BMO Financial Group

BMO Financial Group
BMO Bank of Montreal

BMO Bank of Montreal

February 12, 2012 08:00 ET

BMO Retirement Tips of the Day: Don't Rely Too Heavily on Your Company Pension Plan and Choose Wisely With Your Defined Benefit Plan

TORONTO, ONTARIO--(Marketwire - Feb. 12, 2012) - As the February 29th deadline approaches to make a contribution to a Registered Retirement Savings Plan (RRSP) and as part of its ongoing commitment to improving financial literacy, BMO Financial Group will be providing daily retirement tips during the month of February from BMO Retirement Institute Head Tina Di Vito's new book 52 Ways To Wreck Your Retirement…And How To Rescue It.

Tip Number 23:

Have other retirement income options in addition to your company pension plan

In today's uncertain economy, even employer pension plans do not guarantee retirement security. Workplace pensions rarely provide all the income you will need in retirement. Having a clear picture of how much income your pension will provide will help you determine how much additional personal savings you will need to fill any gap between your anticipated retirement lifestyle expenses and your pension plan income. There are a few factors to consider to avoid under-saving for retirement, including:

  • Understand what kind of plan you have (is it a Defined Benefit (DB) pension plan; Defined Contribution (DC) pension plan; or group RRSP?)
  • Join your workplace plan as soon as you are eligible and contribute as much as possible to the plan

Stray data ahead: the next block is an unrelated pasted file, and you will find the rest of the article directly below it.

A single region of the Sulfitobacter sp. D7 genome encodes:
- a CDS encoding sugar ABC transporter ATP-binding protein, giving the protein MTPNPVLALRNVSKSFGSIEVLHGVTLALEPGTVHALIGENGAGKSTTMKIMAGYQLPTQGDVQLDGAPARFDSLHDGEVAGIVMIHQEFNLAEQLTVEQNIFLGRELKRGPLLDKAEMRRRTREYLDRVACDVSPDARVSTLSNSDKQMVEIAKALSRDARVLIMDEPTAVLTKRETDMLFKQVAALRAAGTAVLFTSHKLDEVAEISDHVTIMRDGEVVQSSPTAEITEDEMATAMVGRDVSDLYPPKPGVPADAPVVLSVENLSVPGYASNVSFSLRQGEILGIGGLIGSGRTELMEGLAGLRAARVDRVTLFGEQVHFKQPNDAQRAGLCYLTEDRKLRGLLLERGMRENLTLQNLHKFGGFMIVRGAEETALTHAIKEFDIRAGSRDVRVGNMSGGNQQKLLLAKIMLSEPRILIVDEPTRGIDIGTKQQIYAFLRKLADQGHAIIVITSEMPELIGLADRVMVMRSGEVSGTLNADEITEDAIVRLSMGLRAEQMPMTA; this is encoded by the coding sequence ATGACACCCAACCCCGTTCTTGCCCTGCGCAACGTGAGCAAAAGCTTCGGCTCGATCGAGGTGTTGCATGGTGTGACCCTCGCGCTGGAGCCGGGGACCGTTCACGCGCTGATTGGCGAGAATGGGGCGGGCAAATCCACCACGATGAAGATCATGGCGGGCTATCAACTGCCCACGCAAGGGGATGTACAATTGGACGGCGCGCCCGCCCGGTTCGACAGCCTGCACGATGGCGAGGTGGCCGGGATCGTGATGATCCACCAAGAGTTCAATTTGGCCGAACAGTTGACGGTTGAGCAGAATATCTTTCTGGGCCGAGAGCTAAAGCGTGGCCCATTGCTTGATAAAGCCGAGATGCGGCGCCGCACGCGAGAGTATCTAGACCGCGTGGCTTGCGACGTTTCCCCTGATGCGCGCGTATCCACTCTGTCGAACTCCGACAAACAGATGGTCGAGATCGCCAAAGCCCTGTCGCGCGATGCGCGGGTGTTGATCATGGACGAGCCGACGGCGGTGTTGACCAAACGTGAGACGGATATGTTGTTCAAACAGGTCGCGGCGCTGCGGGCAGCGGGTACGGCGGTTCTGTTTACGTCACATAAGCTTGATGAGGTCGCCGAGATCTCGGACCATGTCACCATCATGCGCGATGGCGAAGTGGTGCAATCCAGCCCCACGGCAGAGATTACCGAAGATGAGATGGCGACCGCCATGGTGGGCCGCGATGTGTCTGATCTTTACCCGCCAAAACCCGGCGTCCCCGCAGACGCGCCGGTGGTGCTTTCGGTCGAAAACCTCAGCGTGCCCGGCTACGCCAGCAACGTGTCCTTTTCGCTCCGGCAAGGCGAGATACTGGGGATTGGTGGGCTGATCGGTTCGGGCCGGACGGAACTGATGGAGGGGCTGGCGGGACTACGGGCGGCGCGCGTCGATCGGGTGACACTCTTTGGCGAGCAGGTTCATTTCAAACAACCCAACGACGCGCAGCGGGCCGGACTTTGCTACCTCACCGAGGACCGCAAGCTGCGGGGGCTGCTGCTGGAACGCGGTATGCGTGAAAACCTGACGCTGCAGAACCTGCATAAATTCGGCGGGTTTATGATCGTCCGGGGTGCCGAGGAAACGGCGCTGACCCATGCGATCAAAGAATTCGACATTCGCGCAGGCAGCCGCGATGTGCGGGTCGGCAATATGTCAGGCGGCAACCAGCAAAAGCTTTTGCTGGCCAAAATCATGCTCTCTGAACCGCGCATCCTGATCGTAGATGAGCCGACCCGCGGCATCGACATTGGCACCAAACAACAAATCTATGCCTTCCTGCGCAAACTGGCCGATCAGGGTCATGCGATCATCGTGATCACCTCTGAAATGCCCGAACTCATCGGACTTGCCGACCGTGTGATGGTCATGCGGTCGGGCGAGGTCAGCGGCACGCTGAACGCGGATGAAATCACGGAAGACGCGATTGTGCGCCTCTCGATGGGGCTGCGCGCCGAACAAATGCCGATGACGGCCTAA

• Consider contributing to an individual RRSP or a group RRSP if it is offered by your employer and take advantage of any contribution matching opportunities

Tip Number 24:

Choose wisely with your Defined Benefit pension plan

If you leave your employer before your retirement date, you may have a decision to make regarding the money you've accumulated in your defined benefit (DB) pension plan. With a DB plan, you may be given the choice between receiving a lifetime monthly pension or taking a one-time lump sum and investing it yourself. It is important to make the right choice - this decision is likely irrevocable. So, ask yourself: would you rather have a guaranteed amount of income during retirement or would you prefer to assume full responsibility for investing your money? There are several questions to consider:

  • Are you prepared to manage the investments yourself?
  • What are the survivor benefits in the event of your death?
  • What is the certainty that your company will still be around to make payments?
  • Are there post-retirement benefits (such as medical and dental benefits)?
  • Does your monthly pension have a cost of living adjustment to keep up with inflation?

For more information on retirement:

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